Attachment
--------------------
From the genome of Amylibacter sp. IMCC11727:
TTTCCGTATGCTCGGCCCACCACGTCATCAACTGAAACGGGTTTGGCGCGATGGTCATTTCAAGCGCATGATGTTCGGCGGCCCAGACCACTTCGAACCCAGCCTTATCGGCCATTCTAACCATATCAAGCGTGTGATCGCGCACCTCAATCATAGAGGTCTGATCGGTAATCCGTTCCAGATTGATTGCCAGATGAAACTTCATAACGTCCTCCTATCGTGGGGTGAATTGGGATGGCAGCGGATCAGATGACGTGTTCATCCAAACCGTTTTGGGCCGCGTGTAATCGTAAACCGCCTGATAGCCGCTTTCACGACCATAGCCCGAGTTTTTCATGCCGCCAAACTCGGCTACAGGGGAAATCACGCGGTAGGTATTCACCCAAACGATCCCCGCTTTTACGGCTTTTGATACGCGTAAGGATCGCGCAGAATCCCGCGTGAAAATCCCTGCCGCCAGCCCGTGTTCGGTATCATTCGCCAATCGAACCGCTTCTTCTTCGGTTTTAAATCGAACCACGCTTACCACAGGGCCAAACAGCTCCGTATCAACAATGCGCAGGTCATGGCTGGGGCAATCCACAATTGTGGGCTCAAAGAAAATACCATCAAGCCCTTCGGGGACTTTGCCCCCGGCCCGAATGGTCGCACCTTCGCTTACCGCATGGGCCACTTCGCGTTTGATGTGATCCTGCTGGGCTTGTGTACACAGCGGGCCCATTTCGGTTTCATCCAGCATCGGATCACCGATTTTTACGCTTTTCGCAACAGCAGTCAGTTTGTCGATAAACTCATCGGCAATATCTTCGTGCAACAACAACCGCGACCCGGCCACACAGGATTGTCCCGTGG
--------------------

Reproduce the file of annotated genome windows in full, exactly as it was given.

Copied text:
From the genome of Amylibacter sp. IMCC11727:
TTTCCGTATGCTCGGCCCACCACGTCATCAACTGAAACGGGTTTGGCGCGATGGTCATTTCAAGCGCATGATGTTCGGCGGCCCAGACCACTTCGAACCCAGCCTTATCGGCCATTCTAACCATATCAAGCGTGTGATCGCGCACCTCAATCATAGAGGTCTGATCGGTAATCCGTTCCAGATTGATTGCCAGATGAAACTTCATAACGTCCTCCTATCGTGGGGTGAATTGGGATGGCAGCGGATCAGATGACGTGTTCATCCAAACCGTTTTGGGCCGCGTGTAATCGTAAACCGCCTGATAGCCGCTTTCACGACCATAGCCCGAGTTTTTCATGCCGCCAAACTCGGCTACAGGGGAAATCACGCGGTAGGTATTCACCCAAACGATCCCCGCTTTTACGGCTTTTGATACGCGTAAGGATCGCGCAGAATCCCGCGTGAAAATCCCTGCCGCCAGCCCGTGTTCGGTATCATTCGCCAATCGAACCGCTTCTTCTTCGGTTTTAAATCGAACCACGCTTACCACAGGGCCAAACAGCTCCGTATCAACAATGCGCAGGTCATGGCTGGGGCAATCCACAATTGTGGGCTCAAAGAAAATACCATCAAGCCCTTCGGGGACTTTGCCCCCGGCCCGAATGGTCGCACCTTCGCTTACCGCATGGGCCACTTCGCGTTTGATGTGATCCTGCTGGGCTTGTGTACACAGCGGGCCCATTTCGGTTTCATCCAGCATCGGATCACCGATTTTTACGCTTTTCGCAACAGCAGTCAGTTTGTCGATAAACTCATCGGCAATATCTTCGTGCAACAACAACCGCGACCCGGCCACACAGGATTGTCCCGTGG